Forged In Faith

Author : Rod Gragg
ISBN : 1439166927
Genre : History
File Size : 68. 78 MB
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This fascinating history, based on meticulous research into the correspondence and documentation of the founding fathers leading up to and encompassing the crafting of the Declaration of Independence, sheds light on how the Judeo-Christian worldview motivated America’s founding fathers, influenced national independence, inspired our foundational documents, and established the American nation. Written with the pacing and drama of an enticing drama, Forged in Faith is crafted for popular appeal with a compelling mix of dramatized story and action-driven narrative, yet with the authenticity and academic verity of historian Rod Gragg.

Was America Founded As A Christian Nation Revised Edition

Author : John Fea
ISBN : 9781611646931
Genre : History
File Size : 73. 75 MB
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John Fea offers a thoroughly researched, evenhanded primer on whether America was founded to be a Christian nation, as many evangelicals assert, or a secular state, as others contend. He approaches the title's question from a historical perspective, helping readers see past the emotional rhetoric of today to the recorded facts of our past. This updated edition reports on the many issues that have arisen in recent years concerning religion's place in American society—including the Supreme Court decision on same-sex marriage, contraception and the Affordable Care Act, and state-level restrictions on abortion—and demonstrates how they lead us to the question of whether the United States was or is a Christian nation. Fea relates the history of these and other developments, pointing to the underlying questions of national religious identity inherent in each. "We live in a sound-bite culture that makes it difficult to have any sustained dialogue on these historical issues," Fea writes in his preface. "It is easy for those who argue that America is a Christian nation (and those who do not) to appear on radio or television programs, quote from one of the founders or one of the nation's founding documents, and sway people to their positions. These kinds of arguments, which can often be contentious, do nothing to help us unravel a very complicated historical puzzle about the relationship between Christianity and America's founding."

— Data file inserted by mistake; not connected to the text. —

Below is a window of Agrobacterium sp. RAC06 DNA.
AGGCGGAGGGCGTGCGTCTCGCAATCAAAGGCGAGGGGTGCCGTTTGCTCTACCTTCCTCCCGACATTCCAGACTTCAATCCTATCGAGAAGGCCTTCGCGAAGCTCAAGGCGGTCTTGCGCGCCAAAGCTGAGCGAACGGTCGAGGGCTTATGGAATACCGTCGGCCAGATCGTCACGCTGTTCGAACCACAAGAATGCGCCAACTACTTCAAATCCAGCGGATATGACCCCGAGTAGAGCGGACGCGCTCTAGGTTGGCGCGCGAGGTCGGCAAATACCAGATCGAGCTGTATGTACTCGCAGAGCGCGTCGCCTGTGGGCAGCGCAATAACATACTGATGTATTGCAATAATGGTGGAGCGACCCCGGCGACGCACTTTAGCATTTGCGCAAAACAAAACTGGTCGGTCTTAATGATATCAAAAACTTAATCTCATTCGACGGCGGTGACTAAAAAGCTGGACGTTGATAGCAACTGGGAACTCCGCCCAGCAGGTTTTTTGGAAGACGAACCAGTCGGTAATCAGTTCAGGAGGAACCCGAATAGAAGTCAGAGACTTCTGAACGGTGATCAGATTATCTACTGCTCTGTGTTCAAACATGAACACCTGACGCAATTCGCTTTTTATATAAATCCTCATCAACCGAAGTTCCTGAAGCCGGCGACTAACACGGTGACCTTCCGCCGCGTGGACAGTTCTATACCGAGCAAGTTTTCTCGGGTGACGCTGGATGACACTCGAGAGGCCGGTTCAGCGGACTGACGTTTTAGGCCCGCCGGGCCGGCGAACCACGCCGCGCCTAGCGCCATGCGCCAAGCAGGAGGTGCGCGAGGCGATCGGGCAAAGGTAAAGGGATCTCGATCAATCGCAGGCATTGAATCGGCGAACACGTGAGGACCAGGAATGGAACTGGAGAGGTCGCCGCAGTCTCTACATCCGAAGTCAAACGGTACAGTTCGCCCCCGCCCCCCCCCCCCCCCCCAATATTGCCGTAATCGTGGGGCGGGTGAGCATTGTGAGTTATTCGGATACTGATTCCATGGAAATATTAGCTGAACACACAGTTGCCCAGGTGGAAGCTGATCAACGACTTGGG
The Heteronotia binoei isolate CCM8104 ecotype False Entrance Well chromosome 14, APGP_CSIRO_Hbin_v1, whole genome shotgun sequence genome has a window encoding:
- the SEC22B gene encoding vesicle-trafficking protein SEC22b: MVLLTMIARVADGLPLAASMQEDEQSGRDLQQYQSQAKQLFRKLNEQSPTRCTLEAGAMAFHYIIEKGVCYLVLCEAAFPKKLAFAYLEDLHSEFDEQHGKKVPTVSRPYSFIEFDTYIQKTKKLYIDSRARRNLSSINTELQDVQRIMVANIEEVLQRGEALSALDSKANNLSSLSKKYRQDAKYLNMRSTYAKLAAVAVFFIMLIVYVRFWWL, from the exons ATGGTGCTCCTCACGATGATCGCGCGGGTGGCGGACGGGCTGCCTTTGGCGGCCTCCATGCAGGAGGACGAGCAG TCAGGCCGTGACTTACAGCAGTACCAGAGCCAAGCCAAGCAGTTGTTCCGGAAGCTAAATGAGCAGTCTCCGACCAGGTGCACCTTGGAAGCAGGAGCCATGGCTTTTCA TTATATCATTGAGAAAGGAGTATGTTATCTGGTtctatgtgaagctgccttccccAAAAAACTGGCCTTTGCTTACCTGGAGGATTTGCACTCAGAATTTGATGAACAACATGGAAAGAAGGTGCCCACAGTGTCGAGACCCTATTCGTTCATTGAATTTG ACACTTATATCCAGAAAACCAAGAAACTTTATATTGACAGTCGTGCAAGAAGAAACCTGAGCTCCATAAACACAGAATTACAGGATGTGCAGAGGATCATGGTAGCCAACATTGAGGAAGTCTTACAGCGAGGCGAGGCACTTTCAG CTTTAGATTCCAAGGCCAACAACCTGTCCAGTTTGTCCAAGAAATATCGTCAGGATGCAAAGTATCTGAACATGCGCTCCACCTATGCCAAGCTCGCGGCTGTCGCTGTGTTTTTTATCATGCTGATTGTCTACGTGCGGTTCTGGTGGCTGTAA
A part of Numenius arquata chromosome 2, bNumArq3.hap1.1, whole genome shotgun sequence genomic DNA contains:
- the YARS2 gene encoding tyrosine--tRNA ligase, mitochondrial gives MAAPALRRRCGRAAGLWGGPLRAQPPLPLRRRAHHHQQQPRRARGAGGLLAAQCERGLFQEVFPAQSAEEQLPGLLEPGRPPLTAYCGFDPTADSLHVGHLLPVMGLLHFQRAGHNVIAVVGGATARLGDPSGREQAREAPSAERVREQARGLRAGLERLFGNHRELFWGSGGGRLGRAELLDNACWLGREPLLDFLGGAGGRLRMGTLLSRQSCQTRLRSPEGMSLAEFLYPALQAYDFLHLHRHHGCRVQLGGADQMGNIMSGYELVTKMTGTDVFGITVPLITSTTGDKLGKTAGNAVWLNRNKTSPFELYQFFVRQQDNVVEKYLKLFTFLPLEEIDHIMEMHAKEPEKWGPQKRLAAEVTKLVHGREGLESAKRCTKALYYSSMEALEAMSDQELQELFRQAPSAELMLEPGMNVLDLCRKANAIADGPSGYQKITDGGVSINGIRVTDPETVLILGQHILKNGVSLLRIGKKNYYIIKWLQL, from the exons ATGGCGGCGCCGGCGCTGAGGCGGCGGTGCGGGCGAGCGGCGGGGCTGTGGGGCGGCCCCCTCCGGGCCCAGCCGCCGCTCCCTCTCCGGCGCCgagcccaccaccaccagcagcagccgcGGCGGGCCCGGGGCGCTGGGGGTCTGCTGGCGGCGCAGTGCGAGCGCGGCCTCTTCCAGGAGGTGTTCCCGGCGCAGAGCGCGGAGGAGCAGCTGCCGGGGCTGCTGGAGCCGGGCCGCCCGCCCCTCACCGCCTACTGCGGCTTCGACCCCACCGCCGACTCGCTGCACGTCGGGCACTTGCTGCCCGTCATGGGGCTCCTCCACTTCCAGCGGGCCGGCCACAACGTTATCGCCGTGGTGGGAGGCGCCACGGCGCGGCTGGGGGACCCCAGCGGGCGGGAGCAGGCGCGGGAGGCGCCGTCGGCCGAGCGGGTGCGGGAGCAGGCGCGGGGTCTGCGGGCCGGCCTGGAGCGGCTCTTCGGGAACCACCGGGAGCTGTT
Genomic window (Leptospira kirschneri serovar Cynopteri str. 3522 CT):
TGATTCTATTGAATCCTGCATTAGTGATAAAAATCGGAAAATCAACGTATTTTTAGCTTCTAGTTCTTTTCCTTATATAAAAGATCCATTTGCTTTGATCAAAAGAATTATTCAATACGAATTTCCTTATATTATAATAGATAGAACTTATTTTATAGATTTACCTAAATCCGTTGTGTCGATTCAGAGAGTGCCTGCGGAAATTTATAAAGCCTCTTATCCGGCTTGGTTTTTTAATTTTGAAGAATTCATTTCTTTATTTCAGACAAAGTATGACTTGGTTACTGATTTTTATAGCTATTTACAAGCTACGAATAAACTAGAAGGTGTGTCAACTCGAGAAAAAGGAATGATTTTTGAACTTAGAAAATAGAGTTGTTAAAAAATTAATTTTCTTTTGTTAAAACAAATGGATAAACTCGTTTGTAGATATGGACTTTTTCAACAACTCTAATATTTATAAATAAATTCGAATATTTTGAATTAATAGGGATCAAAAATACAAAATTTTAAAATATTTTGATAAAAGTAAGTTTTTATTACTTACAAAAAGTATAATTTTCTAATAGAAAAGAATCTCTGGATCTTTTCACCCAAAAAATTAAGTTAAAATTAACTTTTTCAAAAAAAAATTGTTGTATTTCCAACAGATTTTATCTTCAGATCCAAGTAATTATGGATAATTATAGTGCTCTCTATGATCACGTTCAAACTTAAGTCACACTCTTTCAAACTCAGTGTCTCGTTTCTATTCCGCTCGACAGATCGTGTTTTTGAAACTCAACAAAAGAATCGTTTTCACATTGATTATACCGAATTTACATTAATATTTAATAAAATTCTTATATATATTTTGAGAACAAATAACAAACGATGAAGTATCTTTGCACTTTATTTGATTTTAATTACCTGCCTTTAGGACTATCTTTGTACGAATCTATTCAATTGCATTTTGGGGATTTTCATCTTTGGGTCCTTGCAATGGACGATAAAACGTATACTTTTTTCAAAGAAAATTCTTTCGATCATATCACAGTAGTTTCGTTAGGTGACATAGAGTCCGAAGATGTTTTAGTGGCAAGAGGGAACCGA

Inventing A Christian America

Author : Steven K. Green
ISBN : 9780190230999
Genre : History
File Size : 37. 48 MB
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Among the most enduring themes in American history is the idea that the United States was founded as a Christian nation. A pervasive narrative in everything from school textbooks to political commentary, it is central to the way in which many Americans perceive the historical legacy of their nation. Yet, as Steven K. Green shows in this illuminating new book, it is little more than a myth. In Inventing a Christian America, Green, a leading historian of religion and politics, explores the historical record that is purported to support the popular belief in America's religious founding and status as a Christian nation. He demonstrates that, like all myths, these claims are based on historical "facts" that have been colored by the interpretive narratives that have been imposed upon them. In tracing the evolution of these claims and the evidence levied in support of them from the founding of the New England colonies, through the American Revolution, and to the present day, he investigates how they became leading narratives in the country's collective identity. Three critical moments in American history shaped and continue to drive the myth of a Christian America: the Puritan founding of New England, the American Revolution and the forging of a new nation, and the early years of the nineteenth century, when a second generation of Americans sought to redefine and reconcile the memory of the founding to match their religious and patriotic aspirations. Seeking to shed light not only on the veracity of these ideas but on the reasons they endure, Green ultimately shows that the notion of America's religious founding is a myth not merely in the colloquial sense, but also in a deeper sense, as a shared story that gives deeper meaning to our collective national identity. Offering a fresh look at one of the most common and contested claims in American history, Inventing a Christian America is an enlightening read for anyone interested in the story of-and the debate over-America's founding.